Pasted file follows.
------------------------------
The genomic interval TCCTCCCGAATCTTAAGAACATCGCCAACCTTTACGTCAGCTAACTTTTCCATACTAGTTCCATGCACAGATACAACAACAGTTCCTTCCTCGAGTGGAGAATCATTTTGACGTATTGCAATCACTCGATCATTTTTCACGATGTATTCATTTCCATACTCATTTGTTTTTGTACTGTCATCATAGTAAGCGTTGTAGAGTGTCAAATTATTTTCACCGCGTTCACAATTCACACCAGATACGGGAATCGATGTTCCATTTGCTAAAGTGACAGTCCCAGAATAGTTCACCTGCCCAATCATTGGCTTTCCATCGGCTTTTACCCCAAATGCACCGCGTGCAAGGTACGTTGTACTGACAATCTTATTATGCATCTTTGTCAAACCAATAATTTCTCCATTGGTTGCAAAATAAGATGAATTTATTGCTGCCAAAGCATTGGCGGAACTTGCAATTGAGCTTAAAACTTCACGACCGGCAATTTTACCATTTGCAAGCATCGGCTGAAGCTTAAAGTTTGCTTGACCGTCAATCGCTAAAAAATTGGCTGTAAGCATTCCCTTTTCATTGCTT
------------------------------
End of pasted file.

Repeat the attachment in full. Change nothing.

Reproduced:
The genomic interval TCCTCCCGAATCTTAAGAACATCGCCAACCTTTACGTCAGCTAACTTTTCCATACTAGTTCCATGCACAGATACAACAACAGTTCCTTCCTCGAGTGGAGAATCATTTTGACGTATTGCAATCACTCGATCATTTTTCACGATGTATTCATTTCCATACTCATTTGTTTTTGTACTGTCATCATAGTAAGCGTTGTAGAGTGTCAAATTATTTTCACCGCGTTCACAATTCACACCAGATACGGGAATCGATGTTCCATTTGCTAAAGTGACAGTCCCAGAATAGTTCACCTGCCCAATCATTGGCTTTCCATCGGCTTTTACCCCAAATGCACCGCGTGCAAGGTACGTTGTACTGACAATCTTATTATGCATCTTTGTCAAACCAATAATTTCTCCATTGGTTGCAAAATAAGATGAATTTATTGCTGCCAAAGCATTGGCGGAACTTGCAATTGAGCTTAAAACTTCACGACCGGCAATTTTACCATTTGCAAGCATCGGCTGAAGCTTAAAGTTTGCTTGACCGTCAATCGCTAAAAAATTGGCTGTAAGCATTCCCTTTTCATTGCTT